Contact: Albert O'Leary
PBA Communications Director
212-298-9190

or Joseph Mancini
212-298-9150

February 10, 2003
For Immediate Release




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NYPD Shrinking to Dangerous Levels

The number of police officers assigned to precincts has fallen to dangerously low levels with a loss equaling the manpower of nearly 12 full precincts, creating “hotspots” of rising crime throughout the city, PBA President Patrick J. Lynch said today.

“The reduction in the number of police officers in our precincts since 1995 is the statistical equivalent of closing approximately12 precinct houses around the city at a time when terrorism, crime-fighting and quality-of-life concerns are straining police resources,” Lynch said. “The department recently announced an expensive overtime program called ‘Operation Impact’ to deal with dangerous areas created by a lack of police resources.

“Precinct staffing is at the lowest levels since 1990 – a year of record high crime -- and we are concerned that the department cannot maintain safe streets, fight terrorism and handle major events with the smaller force. If the city hopes to maintain safety and order during the Republican National Convention and attract other events like the Olympics in the future, then the first thing it must do to demonstrate that it is serious about safety and bring the police department back to appropriate strength levels. Safe streets make New York an inviting place for its residents, tourism and business. Safe streets allow the city to be economically strong,” Lynch said.

In 1995, the NYPD had 15,210 police officers assigned to neighborhood precincts averaging 200 police officers at each of the 76 precincts. In 2002, 12,855 were assigned to precincts, 2,355 fewer police officers representing a 15.5% decline since 1995. It represents the lowest police staffing level since 1990 when there were 11,145 police officers assigned to local precincts. Despite this dramatic decline in staffing, the city’s budget calls for further reductions in police headcount.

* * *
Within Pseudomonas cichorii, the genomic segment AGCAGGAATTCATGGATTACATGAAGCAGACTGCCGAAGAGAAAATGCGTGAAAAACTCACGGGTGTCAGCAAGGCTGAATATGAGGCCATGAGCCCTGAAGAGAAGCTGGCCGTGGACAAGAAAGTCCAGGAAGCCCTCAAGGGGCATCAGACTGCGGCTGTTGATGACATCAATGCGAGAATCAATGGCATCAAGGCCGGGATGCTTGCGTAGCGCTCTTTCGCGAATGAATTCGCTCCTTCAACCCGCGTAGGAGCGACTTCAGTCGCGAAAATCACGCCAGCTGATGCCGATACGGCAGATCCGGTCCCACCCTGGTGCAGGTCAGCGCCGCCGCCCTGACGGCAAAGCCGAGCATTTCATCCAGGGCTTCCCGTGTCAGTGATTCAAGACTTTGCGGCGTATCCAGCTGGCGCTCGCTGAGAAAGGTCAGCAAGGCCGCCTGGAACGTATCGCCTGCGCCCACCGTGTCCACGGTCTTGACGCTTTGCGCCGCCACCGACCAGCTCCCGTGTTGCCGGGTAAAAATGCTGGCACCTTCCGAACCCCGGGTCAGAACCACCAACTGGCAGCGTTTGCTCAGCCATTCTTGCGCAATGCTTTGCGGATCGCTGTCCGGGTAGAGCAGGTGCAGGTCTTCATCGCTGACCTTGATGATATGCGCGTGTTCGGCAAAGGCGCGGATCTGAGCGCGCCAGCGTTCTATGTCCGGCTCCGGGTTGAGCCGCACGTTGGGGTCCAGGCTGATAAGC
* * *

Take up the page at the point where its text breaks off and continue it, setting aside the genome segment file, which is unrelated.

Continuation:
The numbers cited include all police officers assigned to local precincts including administrative officers, those who are on long term sick or injured or on modified, non-patrol status and police officers temporarily detached to other units so the numbers of officers available for patrol is actually lower.

Among the hardest hit precincts in each borough since 1995 were:

  • 9 Pct., Manhattan, lost 89 (-37%) of their police officers
  • 19 Pct., Manhattan, lost 110 (-36%) of their police officers
  • 66 Pct., Brooklyn, lost 50 (-31%) of their police officers
  • 70 Pct., Brooklyn, lost 75 (-26%) of their police officers
  • 100 Pct., Queens, lost 39 (-26%) of their police officers
  • 108 Pct., Queens, lost 47 (-28%) of their police officers
  • 46 Pct., Bronx, lost 58 (-19%) of their police officers
  • 52 Pct., Bronx, lost 35 (-14%) of their police officers
  • 120 Pct., Staten Island, lost 41 (-15%) of their police officers
  • 122 Pct., Staten Island, lost 36 (-20%) of their police officers

The impact by borough is:

  • Manhattan lost a total of 906 police officers or the equivalent of 4.3 Precincts.
  • Brooklyn lost a total of 769 police officers or the equivalent of 3.8 Precincts.
  • Queens lost a total of 321 police officers or the equivalent of 1.6 Precincts.
  • Bronx lost a total of 282 police officers or the equivalent of 1.4 Precincts.
  • Staten Island lost a total of 77 police officers or the equivalent of a third of a Precinct.

Attached are breakdowns of the numbers of police officers assigned to each precinct on June 30, 1995 and June 30, 2002 with the numerical change and the statistical change for the entire city. A statistical breakdown by borough is also included.

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